Two nights earlier, the CBS ratings powerhouse “NCIS” drew over 20 million viewers, and 19.5 million viewers the following week. Broadcast TV audiences are still there for the taking, but they are saying no thanks to this year’s edition of “Idol.”

“American Idol” is under enormous pressure to find a real star this season. Its biggest names are from earlier seasons: Kelly Clarkson, Carrie Underwood, Daughtry, Jordin Sparks, Katherine McPhee, Adam Lambert and Jennifer Hudson. Its biggest star of recent seasons came in second: Adam Lambert, who was reported the third highest earning “Idol” alumni in 2013, behind Underwood and Clarkson, with Philip Phillips fourth.

It’s time for something more than swapping out crazy-making judges and handing a few singers a guitar.

“Idol” needs to reinvent itself. Our suggestion: Scrap the solo singers. Let bands compete. From folk duos to hard rockers, rappers and DJs, to country and pop groups, let them all go at it in the same competition format. Find the nation’s next great band. No one else is doing it. Let “American Idol” step in.

At least it would get America’s attention instead of a parade of bad auditions followed by the same Whitney Houston ballads.

If Fox is too timid to abandon the old “Idol” entirely, then try it in the off-season, during the summer, with a different set of judges. Do not bring back Steven Tyler. Get us Billie Joe Armstrong from Green Day, or Dave Grohl from Foo Fighters. Or the French guys from Daft Punk, complete with the helmets.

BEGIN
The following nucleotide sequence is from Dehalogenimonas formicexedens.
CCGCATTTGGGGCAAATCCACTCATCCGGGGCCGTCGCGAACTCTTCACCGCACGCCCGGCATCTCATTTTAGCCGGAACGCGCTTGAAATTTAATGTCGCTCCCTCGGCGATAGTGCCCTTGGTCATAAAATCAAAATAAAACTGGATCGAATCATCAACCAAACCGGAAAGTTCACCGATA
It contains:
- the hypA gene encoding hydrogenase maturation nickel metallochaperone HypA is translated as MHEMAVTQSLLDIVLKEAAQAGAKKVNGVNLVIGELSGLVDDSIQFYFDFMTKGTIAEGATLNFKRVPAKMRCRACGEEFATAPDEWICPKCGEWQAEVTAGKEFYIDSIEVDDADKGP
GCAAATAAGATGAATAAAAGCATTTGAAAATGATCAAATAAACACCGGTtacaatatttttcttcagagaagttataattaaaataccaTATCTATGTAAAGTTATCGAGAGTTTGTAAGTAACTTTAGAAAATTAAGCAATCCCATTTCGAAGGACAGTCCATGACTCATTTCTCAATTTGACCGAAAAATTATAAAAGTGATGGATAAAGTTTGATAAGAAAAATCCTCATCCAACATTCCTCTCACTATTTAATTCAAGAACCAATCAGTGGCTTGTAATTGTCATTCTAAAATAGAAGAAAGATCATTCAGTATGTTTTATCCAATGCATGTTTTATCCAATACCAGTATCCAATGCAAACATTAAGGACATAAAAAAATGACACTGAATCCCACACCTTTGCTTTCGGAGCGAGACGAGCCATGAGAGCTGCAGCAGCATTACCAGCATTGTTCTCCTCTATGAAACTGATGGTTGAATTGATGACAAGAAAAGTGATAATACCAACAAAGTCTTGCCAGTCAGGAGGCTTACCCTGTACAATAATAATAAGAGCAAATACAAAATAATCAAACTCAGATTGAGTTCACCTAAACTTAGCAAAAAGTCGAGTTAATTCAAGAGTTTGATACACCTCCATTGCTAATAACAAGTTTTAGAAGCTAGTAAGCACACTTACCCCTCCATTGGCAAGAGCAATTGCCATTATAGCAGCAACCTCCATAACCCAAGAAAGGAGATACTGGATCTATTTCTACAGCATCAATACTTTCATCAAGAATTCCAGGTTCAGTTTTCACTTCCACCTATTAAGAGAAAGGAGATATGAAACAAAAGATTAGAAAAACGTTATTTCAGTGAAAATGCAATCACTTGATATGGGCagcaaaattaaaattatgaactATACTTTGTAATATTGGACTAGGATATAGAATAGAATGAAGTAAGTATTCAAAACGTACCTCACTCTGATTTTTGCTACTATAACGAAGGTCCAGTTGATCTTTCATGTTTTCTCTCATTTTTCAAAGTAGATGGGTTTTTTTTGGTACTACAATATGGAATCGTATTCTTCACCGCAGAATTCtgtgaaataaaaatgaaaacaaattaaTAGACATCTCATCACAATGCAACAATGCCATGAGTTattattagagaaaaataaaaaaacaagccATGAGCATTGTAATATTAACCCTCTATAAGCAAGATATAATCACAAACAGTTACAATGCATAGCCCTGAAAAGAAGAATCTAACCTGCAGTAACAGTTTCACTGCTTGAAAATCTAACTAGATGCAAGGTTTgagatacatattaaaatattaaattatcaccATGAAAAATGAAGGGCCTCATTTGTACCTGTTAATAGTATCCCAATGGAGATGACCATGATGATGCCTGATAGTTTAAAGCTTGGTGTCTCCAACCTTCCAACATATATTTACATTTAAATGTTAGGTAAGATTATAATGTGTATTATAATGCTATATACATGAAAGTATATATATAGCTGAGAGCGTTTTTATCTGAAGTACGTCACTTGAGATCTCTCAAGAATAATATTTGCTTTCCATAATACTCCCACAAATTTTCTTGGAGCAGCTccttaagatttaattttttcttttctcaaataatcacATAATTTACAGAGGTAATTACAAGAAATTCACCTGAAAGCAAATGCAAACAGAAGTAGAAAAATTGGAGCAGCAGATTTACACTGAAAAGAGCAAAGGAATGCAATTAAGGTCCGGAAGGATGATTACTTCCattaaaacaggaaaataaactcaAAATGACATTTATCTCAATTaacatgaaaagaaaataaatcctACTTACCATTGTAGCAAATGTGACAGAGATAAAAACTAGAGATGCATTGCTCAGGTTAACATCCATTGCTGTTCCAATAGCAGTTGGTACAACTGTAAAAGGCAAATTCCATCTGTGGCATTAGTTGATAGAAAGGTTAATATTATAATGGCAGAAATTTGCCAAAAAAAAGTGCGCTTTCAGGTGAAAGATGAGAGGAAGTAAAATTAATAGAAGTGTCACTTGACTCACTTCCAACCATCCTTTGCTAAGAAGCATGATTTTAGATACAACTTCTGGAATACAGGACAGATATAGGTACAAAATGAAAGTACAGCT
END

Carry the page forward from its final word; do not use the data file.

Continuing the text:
Gayle Lynn Falkenthal, APR, is President/Owner of the Falcon Valley Group in San Diego, California. She is also a serious boxing fan covering the Sweet Science for Communities. Read more Media Migraine and Ringside Seat in Communities Digital News. Follow Gayle on Facebook and on Twitter @PRProSanDiego. Gayle can be reached via Google +

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Copyright © 2014 by Falcon Valley Group


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  • Mateja Praznik

    All these talent shows have set formats. Pop Idol format was created as a
    singing competition for solo singers. The same format was used for Idol
    versions all around the world and this idea just shows that the writer
    of the article is completely clueless.

    Whenever you try to make a big change like that you have to be careful because you could get sued by the creator of another talent show. Before Pop Idol there was another
    show Popstars that was all about manifacturing groups (girlbands,
    boybands, mixed groups, individual singers auditioned and were put in a
    band) and the creator of Popstars sued Simon Fuller because of the name
    “Pop Idol”. That’s why Idol versions outside of the UK had different
    names. American Idol is just the local version of Pop Idol, so it could
    hardly be called “an innovator”. FOX has to follow the Idol format playbook.

    At this point it would be pointless to change the Idol format. Idol was in
    most countries around the world replaced by X Factor and The Voice, so
    the format is in it’s twilight. It would be better to make a new show
    and start over.

    Considering how many fans get disappointed every year with small cosmetic changes, it’s clear Simon Fuller has no wish to change the Idol format in a significant way.